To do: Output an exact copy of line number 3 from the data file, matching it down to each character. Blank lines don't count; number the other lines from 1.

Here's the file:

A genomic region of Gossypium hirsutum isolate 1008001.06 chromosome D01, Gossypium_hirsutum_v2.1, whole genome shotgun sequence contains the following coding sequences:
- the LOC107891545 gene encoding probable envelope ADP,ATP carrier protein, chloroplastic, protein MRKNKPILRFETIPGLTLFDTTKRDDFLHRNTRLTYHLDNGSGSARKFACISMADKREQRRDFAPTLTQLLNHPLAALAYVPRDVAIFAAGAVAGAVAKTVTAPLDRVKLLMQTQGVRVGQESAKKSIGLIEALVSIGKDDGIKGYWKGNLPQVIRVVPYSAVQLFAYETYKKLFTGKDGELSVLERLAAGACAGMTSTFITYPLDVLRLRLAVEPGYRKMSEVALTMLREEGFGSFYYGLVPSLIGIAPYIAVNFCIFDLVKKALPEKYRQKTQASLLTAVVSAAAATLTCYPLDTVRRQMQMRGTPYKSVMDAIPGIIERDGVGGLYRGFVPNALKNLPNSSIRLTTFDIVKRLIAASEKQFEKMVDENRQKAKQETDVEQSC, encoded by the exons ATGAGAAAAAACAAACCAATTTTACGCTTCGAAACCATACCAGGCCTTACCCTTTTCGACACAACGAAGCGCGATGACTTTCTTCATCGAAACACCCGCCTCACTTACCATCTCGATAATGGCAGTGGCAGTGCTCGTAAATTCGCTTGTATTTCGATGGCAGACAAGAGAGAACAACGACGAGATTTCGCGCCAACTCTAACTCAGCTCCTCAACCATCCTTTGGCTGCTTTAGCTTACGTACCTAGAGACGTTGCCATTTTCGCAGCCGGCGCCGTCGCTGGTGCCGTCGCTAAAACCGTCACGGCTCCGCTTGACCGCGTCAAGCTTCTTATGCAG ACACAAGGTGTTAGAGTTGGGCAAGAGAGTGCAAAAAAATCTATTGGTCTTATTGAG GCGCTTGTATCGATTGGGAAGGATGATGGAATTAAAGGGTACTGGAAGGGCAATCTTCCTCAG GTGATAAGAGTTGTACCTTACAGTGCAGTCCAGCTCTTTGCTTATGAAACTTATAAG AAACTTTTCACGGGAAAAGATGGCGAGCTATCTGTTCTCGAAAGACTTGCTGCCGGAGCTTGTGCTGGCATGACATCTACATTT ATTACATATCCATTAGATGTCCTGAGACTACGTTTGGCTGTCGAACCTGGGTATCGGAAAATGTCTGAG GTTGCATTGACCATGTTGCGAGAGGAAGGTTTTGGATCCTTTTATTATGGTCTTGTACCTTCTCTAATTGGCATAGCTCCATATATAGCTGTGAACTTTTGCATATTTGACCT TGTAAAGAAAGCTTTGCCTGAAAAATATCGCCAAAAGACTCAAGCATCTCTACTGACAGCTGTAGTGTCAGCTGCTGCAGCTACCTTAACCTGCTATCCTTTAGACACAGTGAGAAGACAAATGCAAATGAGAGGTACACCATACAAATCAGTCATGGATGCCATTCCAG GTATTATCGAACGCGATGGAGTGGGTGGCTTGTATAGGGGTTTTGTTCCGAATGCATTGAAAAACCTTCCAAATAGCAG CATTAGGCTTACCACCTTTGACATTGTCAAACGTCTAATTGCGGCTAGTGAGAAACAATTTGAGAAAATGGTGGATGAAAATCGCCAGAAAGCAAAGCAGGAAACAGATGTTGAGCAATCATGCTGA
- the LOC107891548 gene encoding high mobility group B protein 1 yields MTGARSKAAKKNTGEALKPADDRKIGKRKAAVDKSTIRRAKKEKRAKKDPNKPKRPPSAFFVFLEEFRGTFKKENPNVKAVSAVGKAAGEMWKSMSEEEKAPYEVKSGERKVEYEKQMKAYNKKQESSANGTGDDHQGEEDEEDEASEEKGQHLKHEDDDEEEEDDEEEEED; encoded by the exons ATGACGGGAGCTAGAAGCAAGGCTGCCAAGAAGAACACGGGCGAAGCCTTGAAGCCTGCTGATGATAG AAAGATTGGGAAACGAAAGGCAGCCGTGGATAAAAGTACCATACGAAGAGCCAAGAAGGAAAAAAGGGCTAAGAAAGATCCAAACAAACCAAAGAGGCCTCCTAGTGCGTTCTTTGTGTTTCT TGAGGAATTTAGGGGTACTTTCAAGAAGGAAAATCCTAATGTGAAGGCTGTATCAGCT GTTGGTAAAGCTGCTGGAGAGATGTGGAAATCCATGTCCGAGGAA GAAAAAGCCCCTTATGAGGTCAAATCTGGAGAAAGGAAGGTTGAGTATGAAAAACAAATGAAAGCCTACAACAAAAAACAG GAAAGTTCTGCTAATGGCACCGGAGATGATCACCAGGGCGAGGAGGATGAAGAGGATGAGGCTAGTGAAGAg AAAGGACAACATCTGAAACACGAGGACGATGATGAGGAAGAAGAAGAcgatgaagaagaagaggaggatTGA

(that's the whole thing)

- the LOC107891548 gene encoding high mobility group B protein 1 yields MTGARSKAAKKNTGEALKPADDRKIGKRKAAVDKSTIRRAKKEKRAKKDPNKPKRPPSAFFVFLEEFRGTFKKENPNVKAVSAVGKAAGEMWKSMSEEEKAPYEVKSGERKVEYEKQMKAYNKKQESSANGTGDDHQGEEDEEDEASEEKGQHLKHEDDDEEEEDDEEEEED; encoded by the exons ATGACGGGAGCTAGAAGCAAGGCTGCCAAGAAGAACACGGGCGAAGCCTTGAAGCCTGCTGATGATAG AAAGATTGGGAAACGAAAGGCAGCCGTGGATAAAAGTACCATACGAAGAGCCAAGAAGGAAAAAAGGGCTAAGAAAGATCCAAACAAACCAAAGAGGCCTCCTAGTGCGTTCTTTGTGTTTCT TGAGGAATTTAGGGGTACTTTCAAGAAGGAAAATCCTAATGTGAAGGCTGTATCAGCT GTTGGTAAAGCTGCTGGAGAGATGTGGAAATCCATGTCCGAGGAA GAAAAAGCCCCTTATGAGGTCAAATCTGGAGAAAGGAAGGTTGAGTATGAAAAACAAATGAAAGCCTACAACAAAAAACAG GAAAGTTCTGCTAATGGCACCGGAGATGATCACCAGGGCGAGGAGGATGAAGAGGATGAGGCTAGTGAAGAg AAAGGACAACATCTGAAACACGAGGACGATGATGAGGAAGAAGAAGAcgatgaagaagaagaggaggatTGA